Can agriculture help us adapt to climate change? These architects think so
As the world’s population increases, the natural resources used to produce food are increasingly threatened by climate change, and urban sprawl continues to supplant agricultural land, with more creative solutions for cultivating, distributing and consume the foods we urgently need. A crucial group on which we must lean to build a more secure future? Architects and town planners.
For several years, the Internet has been full of utopian representations of futuristic cities populated by farms of skyscrapers. Although inspiring, they tend to miss the mark of pragmatism. From a financial, technical and even horticultural point of view, the majority of these concepts would never be viable. And if they are not viable, how can they be sustainable? Answering this nagging question is what inspired the first entrepreneur Henry gordon smith to start writing about the intersection of architecture and agriculture in 2011, under the name Agriculture.
“Agriculture and architecture have been closely linked since the dawn of human settlement,” says Gordon-Smith. “But in recent history, we have lost that connection. “Agritecture” is about re-establishing that connection and making it work for a modern society through smart planning and data-driven solutions. “
By educating start-up entrepreneurs and better preparing them for the realities of running an urban agriculture business, Agritecture has become the world leader in urban agriculture consulting, with more than 130 clients in more than 50 cities.
Today, Agritecture has broadened its field of action thanks to the launch of a new software platform, Agriculture designer.
Designate helps people in any part of the world plan viable urban farms through educational lessons and financial modeling tools, all based on best practices and data collected over many years. A growing network of equipment and funding partners then help connect these project developers with the technology and capital needed to jumpstart their plans.
This year, Agritecture launched a call for architects and designers to address several challenges relating to future urban food scenarios, using Agriculture designer for best practices and data models to make their solutions more viable. Here are some highlights of these innovative concepts. Which of these would you most like to see come true?
Future of the autonomous vehicle / Concept by Eugene Gurevich, Charles Huang, Ted Klingensmith, Athmane Aouchiche from RAND Engineering & Architecture
With the need for parking spaces diminishing, the RAND team considered reallocating the 200,000 square foot IKEA concrete parking lot in Paramus, New Jersey, for local food production. Designer allowed them to explore the viability of a gradual conversion of this large parking lot using a mix of greenhouses, vertical trusses and outdoor community spaces showcasing the retailer’s products. RAND hopes to present this concept to IKEA soon.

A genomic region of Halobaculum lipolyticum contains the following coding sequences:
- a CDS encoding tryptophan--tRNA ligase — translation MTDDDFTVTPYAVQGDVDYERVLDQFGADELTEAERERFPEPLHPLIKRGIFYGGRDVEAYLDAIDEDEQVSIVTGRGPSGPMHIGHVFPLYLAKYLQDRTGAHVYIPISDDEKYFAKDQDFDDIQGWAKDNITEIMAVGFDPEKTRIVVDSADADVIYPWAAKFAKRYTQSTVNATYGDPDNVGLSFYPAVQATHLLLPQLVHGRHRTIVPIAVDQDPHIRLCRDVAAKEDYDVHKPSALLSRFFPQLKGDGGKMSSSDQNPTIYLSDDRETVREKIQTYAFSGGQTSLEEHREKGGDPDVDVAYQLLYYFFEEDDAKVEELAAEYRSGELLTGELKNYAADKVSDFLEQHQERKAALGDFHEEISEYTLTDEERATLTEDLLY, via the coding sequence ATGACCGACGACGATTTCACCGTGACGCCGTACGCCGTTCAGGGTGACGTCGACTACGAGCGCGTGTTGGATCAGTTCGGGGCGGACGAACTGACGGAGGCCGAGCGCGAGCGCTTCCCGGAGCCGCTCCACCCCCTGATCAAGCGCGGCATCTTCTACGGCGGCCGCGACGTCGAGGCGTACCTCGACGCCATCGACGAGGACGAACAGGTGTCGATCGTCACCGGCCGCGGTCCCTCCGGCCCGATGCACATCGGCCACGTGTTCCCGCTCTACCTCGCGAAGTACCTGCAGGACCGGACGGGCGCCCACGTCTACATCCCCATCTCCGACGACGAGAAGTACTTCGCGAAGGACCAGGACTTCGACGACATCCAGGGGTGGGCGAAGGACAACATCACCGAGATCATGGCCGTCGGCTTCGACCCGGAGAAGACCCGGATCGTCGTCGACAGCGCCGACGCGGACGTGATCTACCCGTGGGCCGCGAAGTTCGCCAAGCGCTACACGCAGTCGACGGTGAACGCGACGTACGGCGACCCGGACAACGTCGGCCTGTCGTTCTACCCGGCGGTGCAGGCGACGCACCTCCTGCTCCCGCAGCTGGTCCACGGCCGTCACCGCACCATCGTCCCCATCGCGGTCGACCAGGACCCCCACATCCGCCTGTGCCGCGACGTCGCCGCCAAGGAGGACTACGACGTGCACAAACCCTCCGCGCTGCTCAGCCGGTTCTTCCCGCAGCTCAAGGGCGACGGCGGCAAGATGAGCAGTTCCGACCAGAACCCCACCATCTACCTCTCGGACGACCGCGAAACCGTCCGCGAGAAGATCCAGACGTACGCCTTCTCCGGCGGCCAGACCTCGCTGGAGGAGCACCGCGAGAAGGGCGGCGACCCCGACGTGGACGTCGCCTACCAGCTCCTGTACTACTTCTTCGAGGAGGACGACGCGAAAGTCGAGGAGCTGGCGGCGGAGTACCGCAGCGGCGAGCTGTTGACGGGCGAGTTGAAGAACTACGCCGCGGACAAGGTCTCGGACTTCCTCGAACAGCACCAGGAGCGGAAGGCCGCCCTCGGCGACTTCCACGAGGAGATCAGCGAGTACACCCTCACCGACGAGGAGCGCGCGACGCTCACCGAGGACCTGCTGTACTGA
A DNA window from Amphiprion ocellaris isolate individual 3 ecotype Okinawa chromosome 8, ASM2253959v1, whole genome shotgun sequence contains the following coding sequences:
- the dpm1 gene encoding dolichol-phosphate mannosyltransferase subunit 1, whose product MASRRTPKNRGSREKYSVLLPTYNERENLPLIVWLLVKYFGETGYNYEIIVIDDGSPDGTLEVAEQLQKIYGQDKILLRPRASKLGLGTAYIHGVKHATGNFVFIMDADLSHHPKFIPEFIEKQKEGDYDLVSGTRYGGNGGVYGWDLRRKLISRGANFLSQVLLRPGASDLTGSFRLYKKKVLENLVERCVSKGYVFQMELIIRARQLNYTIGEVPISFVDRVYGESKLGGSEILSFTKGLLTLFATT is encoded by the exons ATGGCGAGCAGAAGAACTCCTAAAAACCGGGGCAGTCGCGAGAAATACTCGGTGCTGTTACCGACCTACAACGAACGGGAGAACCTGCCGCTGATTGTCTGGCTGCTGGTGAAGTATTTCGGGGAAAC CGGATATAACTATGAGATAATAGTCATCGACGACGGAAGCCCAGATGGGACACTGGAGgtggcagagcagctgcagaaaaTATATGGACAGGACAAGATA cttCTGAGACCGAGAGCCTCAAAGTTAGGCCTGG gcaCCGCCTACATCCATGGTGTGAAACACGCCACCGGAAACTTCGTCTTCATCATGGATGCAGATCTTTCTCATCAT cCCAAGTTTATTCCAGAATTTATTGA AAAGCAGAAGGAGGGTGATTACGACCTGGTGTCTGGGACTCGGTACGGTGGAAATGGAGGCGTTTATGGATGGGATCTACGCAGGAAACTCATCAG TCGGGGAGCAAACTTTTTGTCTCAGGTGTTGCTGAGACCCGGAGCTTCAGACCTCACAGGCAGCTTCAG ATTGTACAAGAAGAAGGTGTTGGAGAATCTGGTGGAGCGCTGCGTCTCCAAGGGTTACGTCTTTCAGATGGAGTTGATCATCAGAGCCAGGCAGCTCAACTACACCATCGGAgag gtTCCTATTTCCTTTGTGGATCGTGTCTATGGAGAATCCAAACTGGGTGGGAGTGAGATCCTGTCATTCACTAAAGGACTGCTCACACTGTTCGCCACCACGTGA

Retail Apocalypse / Concept by Zeynab Matar, Andrea Baraggia, Mohamed Adel El-Begermie
The abandoned Ex-Macello site in Milan was once a 15 hectare municipal slaughterhouse. Eager to modernize the site by integrating innovative food production with a new shopping experience, this team of architects used Designer to define the finances, use of resources and returns of their grand vision.
Future City Food Hub / Concept by Chris Jones of Feeding Cities and Brian McCarthy of Cork Rooftop Farm
Taking inspiration from the real world of Cork’s rooftop farm, this concept imagines the conversion of a multi-story parking lot in the city center into a food hub, with an indoor vertical farm and a rooftop greenhouse in the same building as food processing and retail space. With Designer, Jones was able to determine which crops would be the most practical to grow on vertical farms versus greenhouses versus raised beds, producing a total annual yield of over 100,000 pounds on site.
Urban drought / Concept by Jorge Gerini of Sordo Madaleno Arquitectos
85% of Mexico is currently in a period of drought, threatening the ability of farmers to produce food. Altozano Querétaro is a mixed-use development with a steep slope, allowing panoramic views, sunlight and shaded areas. Using realistic financial calculations derived from Designer, Jorge’s team plans to create a community-driven model focused on resilient food production and green spaces, with two greenhouses at each end of a central linear park and a farm. vertical in the same building as a farm. table restaurant.
Remote northern communities / Concept by Hala Al Amine
Al Amine focused his concept on geographically isolated communities suffering from harsh weather conditions and a short growing season. The igloo-inspired “Arctic Eye” is a geodesic dome creating a greenhouse at its periphery and a vertical farm at its center, cultivating products that support healthy eating and cold tolerance. The designer estimated a substantial annual return of over 160,000 pounds per year.
Are you an architect, designer or project developer looking to integrate realistic agricultural concepts into the built environment? Take the next step with Agritecture and explore the Designer platform, here.